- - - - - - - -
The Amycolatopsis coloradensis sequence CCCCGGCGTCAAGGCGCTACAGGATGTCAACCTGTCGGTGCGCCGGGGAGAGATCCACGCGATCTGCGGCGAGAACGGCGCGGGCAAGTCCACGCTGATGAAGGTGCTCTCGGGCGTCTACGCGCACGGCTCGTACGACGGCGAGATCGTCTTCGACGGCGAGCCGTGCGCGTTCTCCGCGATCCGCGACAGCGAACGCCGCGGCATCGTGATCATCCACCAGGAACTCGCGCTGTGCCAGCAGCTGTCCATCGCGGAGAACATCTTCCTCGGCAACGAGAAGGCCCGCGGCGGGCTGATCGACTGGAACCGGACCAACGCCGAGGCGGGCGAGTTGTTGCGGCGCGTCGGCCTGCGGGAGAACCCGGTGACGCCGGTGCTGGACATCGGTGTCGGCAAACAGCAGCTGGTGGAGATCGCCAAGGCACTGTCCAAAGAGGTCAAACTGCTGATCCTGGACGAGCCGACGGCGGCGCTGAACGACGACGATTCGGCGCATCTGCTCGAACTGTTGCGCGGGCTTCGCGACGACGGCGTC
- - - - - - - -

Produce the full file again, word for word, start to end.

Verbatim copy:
The Amycolatopsis coloradensis sequence CCCCGGCGTCAAGGCGCTACAGGATGTCAACCTGTCGGTGCGCCGGGGAGAGATCCACGCGATCTGCGGCGAGAACGGCGCGGGCAAGTCCACGCTGATGAAGGTGCTCTCGGGCGTCTACGCGCACGGCTCGTACGACGGCGAGATCGTCTTCGACGGCGAGCCGTGCGCGTTCTCCGCGATCCGCGACAGCGAACGCCGCGGCATCGTGATCATCCACCAGGAACTCGCGCTGTGCCAGCAGCTGTCCATCGCGGAGAACATCTTCCTCGGCAACGAGAAGGCCCGCGGCGGGCTGATCGACTGGAACCGGACCAACGCCGAGGCGGGCGAGTTGTTGCGGCGCGTCGGCCTGCGGGAGAACCCGGTGACGCCGGTGCTGGACATCGGTGTCGGCAAACAGCAGCTGGTGGAGATCGCCAAGGCACTGTCCAAAGAGGTCAAACTGCTGATCCTGGACGAGCCGACGGCGGCGCTGAACGACGACGATTCGGCGCATCTGCTCGAACTGTTGCGCGGGCTTCGCGACGACGGCGTC